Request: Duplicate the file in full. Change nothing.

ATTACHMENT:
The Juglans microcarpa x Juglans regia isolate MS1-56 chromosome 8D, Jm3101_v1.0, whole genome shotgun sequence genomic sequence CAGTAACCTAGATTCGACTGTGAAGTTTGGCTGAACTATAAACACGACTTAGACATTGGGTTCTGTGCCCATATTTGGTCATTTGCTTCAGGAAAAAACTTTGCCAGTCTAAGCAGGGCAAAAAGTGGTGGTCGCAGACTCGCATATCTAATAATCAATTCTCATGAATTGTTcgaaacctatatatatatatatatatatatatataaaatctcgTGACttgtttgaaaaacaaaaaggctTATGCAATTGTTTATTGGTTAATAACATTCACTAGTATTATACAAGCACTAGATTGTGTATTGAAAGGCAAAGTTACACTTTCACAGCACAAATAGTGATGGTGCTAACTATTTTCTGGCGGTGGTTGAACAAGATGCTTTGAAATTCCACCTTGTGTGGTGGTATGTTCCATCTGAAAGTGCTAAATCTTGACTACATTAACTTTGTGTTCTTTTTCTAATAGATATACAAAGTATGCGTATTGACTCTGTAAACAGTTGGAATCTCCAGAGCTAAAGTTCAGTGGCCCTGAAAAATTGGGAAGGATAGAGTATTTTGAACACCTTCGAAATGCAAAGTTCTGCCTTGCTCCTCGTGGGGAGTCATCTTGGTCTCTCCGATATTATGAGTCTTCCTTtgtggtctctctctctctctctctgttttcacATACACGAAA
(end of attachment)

The Juglans microcarpa x Juglans regia isolate MS1-56 chromosome 8D, Jm3101_v1.0, whole genome shotgun sequence genomic sequence CAGTAACCTAGATTCGACTGTGAAGTTTGGCTGAACTATAAACACGACTTAGACATTGGGTTCTGTGCCCATATTTGGTCATTTGCTTCAGGAAAAAACTTTGCCAGTCTAAGCAGGGCAAAAAGTGGTGGTCGCAGACTCGCATATCTAATAATCAATTCTCATGAATTGTTcgaaacctatatatatatatatatatatatatataaaatctcgTGACttgtttgaaaaacaaaaaggctTATGCAATTGTTTATTGGTTAATAACATTCACTAGTATTATACAAGCACTAGATTGTGTATTGAAAGGCAAAGTTACACTTTCACAGCACAAATAGTGATGGTGCTAACTATTTTCTGGCGGTGGTTGAACAAGATGCTTTGAAATTCCACCTTGTGTGGTGGTATGTTCCATCTGAAAGTGCTAAATCTTGACTACATTAACTTTGTGTTCTTTTTCTAATAGATATACAAAGTATGCGTATTGACTCTGTAAACAGTTGGAATCTCCAGAGCTAAAGTTCAGTGGCCCTGAAAAATTGGGAAGGATAGAGTATTTTGAACACCTTCGAAATGCAAAGTTCTGCCTTGCTCCTCGTGGGGAGTCATCTTGGTCTCTCCGATATTATGAGTCTTCCTTtgtggtctctctctctctctctctgttttcacATACACGAAA